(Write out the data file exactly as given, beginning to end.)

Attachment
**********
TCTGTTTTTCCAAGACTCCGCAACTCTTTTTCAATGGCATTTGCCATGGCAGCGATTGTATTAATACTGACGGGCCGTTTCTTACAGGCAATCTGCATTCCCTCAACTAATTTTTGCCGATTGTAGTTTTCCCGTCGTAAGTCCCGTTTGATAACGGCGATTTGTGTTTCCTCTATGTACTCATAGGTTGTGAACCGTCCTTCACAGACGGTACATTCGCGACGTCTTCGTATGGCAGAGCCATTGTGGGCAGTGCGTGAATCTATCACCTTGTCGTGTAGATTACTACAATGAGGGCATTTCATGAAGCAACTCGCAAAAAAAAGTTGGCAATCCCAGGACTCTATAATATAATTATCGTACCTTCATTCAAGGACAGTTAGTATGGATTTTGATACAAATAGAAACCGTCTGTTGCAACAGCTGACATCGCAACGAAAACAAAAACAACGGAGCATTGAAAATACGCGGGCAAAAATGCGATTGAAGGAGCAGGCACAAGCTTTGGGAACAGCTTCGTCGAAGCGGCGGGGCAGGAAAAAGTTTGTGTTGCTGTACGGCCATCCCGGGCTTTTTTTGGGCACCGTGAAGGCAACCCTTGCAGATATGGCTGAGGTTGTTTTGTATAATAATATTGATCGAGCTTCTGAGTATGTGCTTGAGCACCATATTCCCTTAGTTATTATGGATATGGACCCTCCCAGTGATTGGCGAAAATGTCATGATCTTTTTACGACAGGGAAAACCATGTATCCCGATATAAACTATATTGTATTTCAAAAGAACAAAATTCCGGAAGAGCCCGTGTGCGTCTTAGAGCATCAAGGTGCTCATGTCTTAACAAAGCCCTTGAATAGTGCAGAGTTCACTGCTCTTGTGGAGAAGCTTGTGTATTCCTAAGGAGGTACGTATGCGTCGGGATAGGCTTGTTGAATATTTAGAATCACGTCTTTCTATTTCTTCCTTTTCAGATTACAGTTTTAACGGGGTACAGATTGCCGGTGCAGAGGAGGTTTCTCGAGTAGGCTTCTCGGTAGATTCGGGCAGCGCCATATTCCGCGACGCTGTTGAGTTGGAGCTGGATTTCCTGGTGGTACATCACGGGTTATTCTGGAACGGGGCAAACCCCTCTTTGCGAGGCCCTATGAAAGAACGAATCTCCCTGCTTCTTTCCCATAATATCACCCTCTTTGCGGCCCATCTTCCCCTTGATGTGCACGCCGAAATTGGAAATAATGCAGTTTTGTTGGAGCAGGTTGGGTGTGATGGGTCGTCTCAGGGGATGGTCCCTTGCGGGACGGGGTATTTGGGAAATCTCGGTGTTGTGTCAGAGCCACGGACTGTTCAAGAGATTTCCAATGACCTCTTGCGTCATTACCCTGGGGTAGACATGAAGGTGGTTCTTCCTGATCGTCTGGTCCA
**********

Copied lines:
TCTGTTTTTCCAAGACTCCGCAACTCTTTTTCAATGGCATTTGCCATGGCAGCGATTGTATTAATACTGACGGGCCGTTTCTTACAGGCAATCTGCATTCCCTCAACTAATTTTTGCCGATTGTAGTTTTCCCGTCGTAAGTCCCGTTTGATAACGGCGATTTGTGTTTCCTCTATGTACTCATAGGTTGTGAACCGTCCTTCACAGACGGTACATTCGCGACGTCTTCGTATGGCAGAGCCATTGTGGGCAGTGCGTGAATCTATCACCTTGTCGTGTAGATTACTACAATGAGGGCATTTCATGAAGCAACTCGCAAAAAAAAGTTGGCAATCCCAGGACTCTATAATATAATTATCGTACCTTCATTCAAGGACAGTTAGTATGGATTTTGATACAAATAGAAACCGTCTGTTGCAACAGCTGACATCGCAACGAAAACAAAAACAACGGAGCATTGAAAATACGCGGGCAAAAATGCGATTGAAGGAGCAGGCACAAGCTTTGGGAACAGCTTCGTCGAAGCGGCGGGGCAGGAAAAAGTTTGTGTTGCTGTACGGCCATCCCGGGCTTTTTTTGGGCACCGTGAAGGCAACCCTTGCAGATATGGCTGAGGTTGTTTTGTATAATAATATTGATCGAGCTTCTGAGTATGTGCTTGAGCACCATATTCCCTTAGTTATTATGGATATGGACCCTCCCAGTGATTGGCGAAAATGTCATGATCTTTTTACGACAGGGAAAACCATGTATCCCGATATAAACTATATTGTATTTCAAAAGAACAAAATTCCGGAAGAGCCCGTGTGCGTCTTAGAGCATCAAGGTGCTCATGTCTTAACAAAGCCCTTGAATAGTGCAGAGTTCACTGCTCTTGTGGAGAAGCTTGTGTATTCCTAAGGAGGTACGTATGCGTCGGGATAGGCTTGTTGAATATTTAGAATCACGTCTTTCTATTTCTTCCTTTTCAGATTACAGTTTTAACGGGGTACAGATTGCCGGTGCAGAGGAGGTTTCTCGAGTAGGCTTCTCGGTAGATTCGGGCAGCGCCATATTCCGCGACGCTGTTGAGTTGGAGCTGGATTTCCTGGTGGTACATCACGGGTTATTCTGGAACGGGGCAAACCCCTCTTTGCGAGGCCCTATGAAAGAACGAATCTCCCTGCTTCTTTCCCATAATATCACCCTCTTTGCGGCCCATCTTCCCCTTGATGTGCACGCCGAAATTGGAAATAATGCAGTTTTGTTGGAGCAGGTTGGGTGTGATGGGTCGTCTCAGGGGATGGTCCCTTGCGGGACGGGGTATTTGGGAAATCTCGGTGTTGTGTCAGAGCCACGGACTGTTCAAGAGATTTCCAATGACCTCTTGCGTCATTACCCTGGGGTAGACATGAAGGTGGTTCTTCCTGATCGTCTGGTCCA